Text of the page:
Wednesday, December 10, 2014

personalized crayons.


This year, I made (or at least semi-made) all of my Christmas presents. How have I found the time, you didn't ask? Well, I haven't. I still have a ton more presents to make, but here's one of the finished products I have so far. (And in case you're wondering, I'm not so worried about ruining the surprise since these lucky little kiddos already got to open these during my family's early Christmas celebration.)

I usually tend to go for some type of theme, and this year, I did book gift sets. I read stories to Makai every night, and I know the importance of reading to your child at least once a day, so I thought books for the kids may be a parent pleasing and child friendly gift. But since kids don't usually get too excited about books, I thought I could throw a little something in for them. 

Makai and I recently started reading The Day the Crayons Quit by Drew Daywalt and I thought some of his similarly aged cousins might like it as well. Super fun/funny story that helps me reinforce learning his colors. For the young'ns, I found this adorable Mix It Up book by Herve Tullet (same author as Press Here) and thought it'd be cute alternative. Then to make it more of a set, I made little crayons in the shape of letters that spell out the kids names. Cute, right?? Crayon molding has been something I've been meaning to do anyway, so I thought now was as good of a time as any to make something more productive out of those broken bits laying around.


There's a couple of different ways that you can melt crayons down and mold into shapes (like here), but I decided to keep it pretty old school and use the oven. 

To do it my way, here's what you'll need:
  • crayons (obvi)
  • knife
  • cutting board
  • silicone mold of your choice (for letters, I used this, but recommend this)  
  • baking sheet 
  • toothpick (possibly)

And here's my step by step:
  1. Pre-heat oven to 225°F
  2. Cut and peel all wrapping off of crayons
  3. Using the knife, chop crayons into small pea-sized bits for even melting 
    • If you plan on doing this craft as a family affair with your kids, I would recommend pre-chopping the crayons and separating the colors out into separate cups (using a muffin tin or cupcake cups would be perfect). Then kids can use this to do step 4.
  4. Place bits into mold, mixing colors as you like. I prefer to keep them pretty simple with 2 colors each, but feel free to get as wild and crazy as you like and mix them all up! Just keep in mind that crayons have a tendency to mix and swirl a lot when melted. 
    • For this step, I recommend completely filling/slightly overfilling mold to get a good thickness at the end. If crayons end up too thin, it may be harder to separate from the mold without cracking
  5. Place mold onto baking sheet (for stability) and place into the oven for 10-20 minutes, until completely melted. I recommend checking on them at 10 minutes, and 5 minute intervals afterward. You want them just melted as opposed to sitting in there melting, mixing, and separating wax layers.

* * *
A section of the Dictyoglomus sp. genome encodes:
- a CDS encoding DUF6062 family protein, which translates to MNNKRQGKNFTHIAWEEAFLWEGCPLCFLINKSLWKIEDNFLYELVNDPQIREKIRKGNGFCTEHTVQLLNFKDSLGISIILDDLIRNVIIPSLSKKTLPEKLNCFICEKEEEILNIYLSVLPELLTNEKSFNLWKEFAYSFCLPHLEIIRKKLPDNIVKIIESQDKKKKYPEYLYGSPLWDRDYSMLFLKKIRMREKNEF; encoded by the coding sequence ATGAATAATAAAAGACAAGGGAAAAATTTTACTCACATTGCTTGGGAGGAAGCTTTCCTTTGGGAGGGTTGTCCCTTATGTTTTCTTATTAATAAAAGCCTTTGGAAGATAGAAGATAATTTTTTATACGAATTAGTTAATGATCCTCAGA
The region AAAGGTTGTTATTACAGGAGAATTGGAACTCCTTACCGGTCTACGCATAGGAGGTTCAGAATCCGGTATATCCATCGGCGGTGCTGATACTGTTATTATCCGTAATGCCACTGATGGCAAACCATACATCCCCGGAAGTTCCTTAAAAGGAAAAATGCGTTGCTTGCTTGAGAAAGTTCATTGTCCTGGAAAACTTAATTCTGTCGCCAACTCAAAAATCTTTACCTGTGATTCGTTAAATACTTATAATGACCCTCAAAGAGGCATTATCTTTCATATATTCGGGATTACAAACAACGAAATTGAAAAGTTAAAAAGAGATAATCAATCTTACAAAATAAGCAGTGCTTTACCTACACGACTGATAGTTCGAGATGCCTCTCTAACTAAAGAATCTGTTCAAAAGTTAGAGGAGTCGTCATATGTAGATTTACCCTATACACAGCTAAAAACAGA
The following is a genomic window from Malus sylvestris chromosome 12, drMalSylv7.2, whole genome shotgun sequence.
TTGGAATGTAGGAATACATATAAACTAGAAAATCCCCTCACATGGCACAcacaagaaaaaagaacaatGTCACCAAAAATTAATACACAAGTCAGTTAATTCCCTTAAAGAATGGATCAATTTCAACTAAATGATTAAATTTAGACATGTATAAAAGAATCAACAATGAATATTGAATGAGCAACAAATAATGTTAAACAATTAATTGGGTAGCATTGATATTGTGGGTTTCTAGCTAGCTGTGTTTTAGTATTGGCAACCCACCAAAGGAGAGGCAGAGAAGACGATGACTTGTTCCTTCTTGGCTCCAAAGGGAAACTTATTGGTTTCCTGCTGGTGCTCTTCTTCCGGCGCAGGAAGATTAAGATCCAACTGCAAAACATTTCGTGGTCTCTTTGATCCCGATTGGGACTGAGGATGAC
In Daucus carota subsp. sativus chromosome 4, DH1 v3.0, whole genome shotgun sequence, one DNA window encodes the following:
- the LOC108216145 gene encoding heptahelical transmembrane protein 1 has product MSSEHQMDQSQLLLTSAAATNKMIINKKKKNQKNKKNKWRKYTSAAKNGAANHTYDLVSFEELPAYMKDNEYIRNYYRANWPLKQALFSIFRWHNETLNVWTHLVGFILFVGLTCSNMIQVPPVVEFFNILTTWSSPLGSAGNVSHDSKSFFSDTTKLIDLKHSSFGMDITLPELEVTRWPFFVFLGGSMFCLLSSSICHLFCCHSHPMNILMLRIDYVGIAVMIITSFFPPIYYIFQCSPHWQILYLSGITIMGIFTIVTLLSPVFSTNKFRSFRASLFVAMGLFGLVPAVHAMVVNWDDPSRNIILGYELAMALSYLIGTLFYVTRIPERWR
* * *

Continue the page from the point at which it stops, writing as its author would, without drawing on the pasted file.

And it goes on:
• During the melting process, feel free to poke at them with a toothpick if you see any big chunks you want to push down.
  6. Once melted, pull out of the oven and allow to cool about 15-20 minutes at room temp. (Some people recommend putting them in the freezer for faster time, but I'd rather just keep them still to prevent over-mixing and just wait the 15 minutes. But hey, you're the boss here. Do both if you want!)
  7. Once completely cooled, slowly peel away sides of the silicone mold from the edges of your new crayon (some letters are a little trickier than others). When loose enough, push out the finished product and admire your handiwork :]
    • If you accidentally cracked a piece on the way out, don't you fret! I had to remelt a couple of mine for just that reason, and it seemed to have no real effect on the outcome! I just kept the cracked pieces in place, put them back in the oven for another 10-15 minutes, and tried to remove again once cooled.


    Now if your wondering why I used a silicone mold but recommend a different one, it's because some genius decided to create the mold the wrong way. The idiot that I am didn't catch that until after I had already made my first batch of crayons and crayoned these suckers up. I just assumed that mold makers would know to make these backwards so that molded items come out the correct way. Plus, this was the highest rated alphabet silicone mold on Amazon! Not a single review commented on the fact that these were made the wrong way! blergh. That's what I get for assuming.

    So as beautiful as my finished product looks, I'm haunted by this backwards Z. UGH!

    So was it crazy messy? Not too bad. The key is to wipe up any crayon residue while melted. For surfaces, you can use a hairdryer to melt down any messes and just wipe clean with a paper towel. To clean out the silicone molds, place molds in the microwave for 1-5 minutes (depending on how stained) and while the molds are still hot and residue is all melty, wash thoroughly with soap and water. This should make them as good as new and free to use for any other crafts (including food related!).

    In general, I'd venture to say that crayon molding was a piece of cake and I ended up with a cute gift that I was pretty proud of :]

    So keep those broken crayon bits, or stock up on crayons during those school events and get to meltin'!

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